Friday, November 24, 2006

Through Wing-tsit Chan’s explanation of the sage and his place in Chinese tradition, we see that no one was excluded from becoming one. This ties in well with the idea of the Buddha nature being in all men in Daoism. In fact, Hui Neng, the founder of the southern school of Chan was an illiterate peasant. Hui Neng’s advocated a “sudden enlightenment” to achieve Buddhahood. As mentioned above, this was through non-cultivation or having no deliberate mind. Wing-tsit Chan says that Chan masters taught the “absence of thought,” “forgetting one’s feelings,” and “letting the mind takes its own course” as ways to achieve the end. At the risk of pursuing a pedantic argument, the cultivation of non-cultivation in itself may have been a slippery slope here for those wanting sudden enlightenment. But that point aside, we can see the Daoist influence in some of these Chan notions. While “forgetting one’s feelings” and “letting the mind takes its own course” may have been more along the lines of something Zhuang Zi would have advocated, we can see a very close association of “absence of though” to chapter forty-eight in the Dao De Jing:

“To learn, one accumulates day by day.

To study Dao, one reduces day by day.

Through reduction and further reduction, one reaches non-action,

and yet everything is acted upon.” (translation by Chang Chung-yuan)

The Dao, like the Buddha mind, takes an emptying instead of an accumulation or deliberate cultivation. In accumulating the positive facts of a busy, dusty world, one strays farther and farther from the source of the Dao or Buddha mind. In letting go of the mind or ego, one identifies more closely with the source of all beings. The sage of the Buddha does not act on them or interfere, but lets thing take their own course.

Here I would like to add a few notes to why I altered the translation of Wing-tsit Chan in his English rendering of chapter twenty five. While the Han Dynasty philosophical genius Wang Bi used the word “king” as one of the four greats in this chapter, later commentaries switched back to the use of “man”. The argument for king is that he is the representative of man and the pinnacle of his achievement in the form of a sage. Keeping with the spirit that “anyone can become a sage,” which will we look at closer in some of the Neo-Confucian philosophers, I opt for man. To use a western slant, perhaps we could explain the greatness of man here with a notion from the renowned German philosopher Martin Heidegger. Heidegger calls man the “being that shows concern about his being.” In this way, man is great as he is the being that “identifies with the Dao.”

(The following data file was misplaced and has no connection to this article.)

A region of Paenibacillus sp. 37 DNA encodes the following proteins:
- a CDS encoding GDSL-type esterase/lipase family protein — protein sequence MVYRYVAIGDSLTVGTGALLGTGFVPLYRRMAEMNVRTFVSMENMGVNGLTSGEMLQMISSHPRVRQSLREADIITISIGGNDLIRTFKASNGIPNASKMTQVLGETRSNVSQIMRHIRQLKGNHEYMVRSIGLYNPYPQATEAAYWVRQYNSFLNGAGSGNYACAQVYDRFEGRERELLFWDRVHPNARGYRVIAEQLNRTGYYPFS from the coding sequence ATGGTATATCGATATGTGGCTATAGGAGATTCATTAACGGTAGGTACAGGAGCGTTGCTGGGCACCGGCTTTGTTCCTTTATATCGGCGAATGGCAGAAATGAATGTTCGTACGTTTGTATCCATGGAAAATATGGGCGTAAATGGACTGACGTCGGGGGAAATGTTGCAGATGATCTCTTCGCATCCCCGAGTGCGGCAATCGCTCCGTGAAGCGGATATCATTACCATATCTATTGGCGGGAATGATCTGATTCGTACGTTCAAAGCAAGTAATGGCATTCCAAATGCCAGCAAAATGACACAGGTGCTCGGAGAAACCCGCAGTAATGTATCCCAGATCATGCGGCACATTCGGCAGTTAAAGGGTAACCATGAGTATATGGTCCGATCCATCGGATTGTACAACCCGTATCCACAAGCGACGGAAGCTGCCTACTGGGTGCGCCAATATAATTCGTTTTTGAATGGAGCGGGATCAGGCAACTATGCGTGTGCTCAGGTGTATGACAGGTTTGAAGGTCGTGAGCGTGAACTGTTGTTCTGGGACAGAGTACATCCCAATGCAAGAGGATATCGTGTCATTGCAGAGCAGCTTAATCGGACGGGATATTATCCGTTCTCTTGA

The other slight alteration I made in the Wing-tsit Chan translation was to change the last line from his original “And Dao models itself after nature” to “And the Dao is the self so.” The term nature here is Chan’s translation of the Chinese term “zi-ran.” The contemporary scholar Liu Xiao-gan notes that this term began with Lao Zi and, although it means nature in modern Chinese usage, it meant something different in the Dao De Jing. Liu writes “that the concept zi ran clearly began with Lao Zi. Other early Chinese classics such as the Book of Odes, Zuo Zhuan and the Confucian Analects all fail to use this term. The basic meaning of zi-ran is the ‘self-so.’ The adverb zi modifies the adjective ran, which comprises the full term, but philosophically the term can be considered a noun.” (passage self-translated from Liu Xiao-gan’s Lao Zi, pages 67-68)

Thus reading this important passage as the Dao models itself after nature would be misleading, as the Dao is the highest concept in Lao Zi’s philosophy. It would better be rendered, as many other scholars do, as the self-so or Chang Chung-yuan’s rendering “the Dao is in accordance with that which is.” The natural world in ancient China was often referred to by the common term “wan wu,” literally meaning “ten thousand things” and often translated as the “myriad of things.” Thus, in my view, the translation of the last line of chapter twenty five in the Dao De Jing as “the Dao follows nature” would be misleading and out of sync with the rest of the message in the text.


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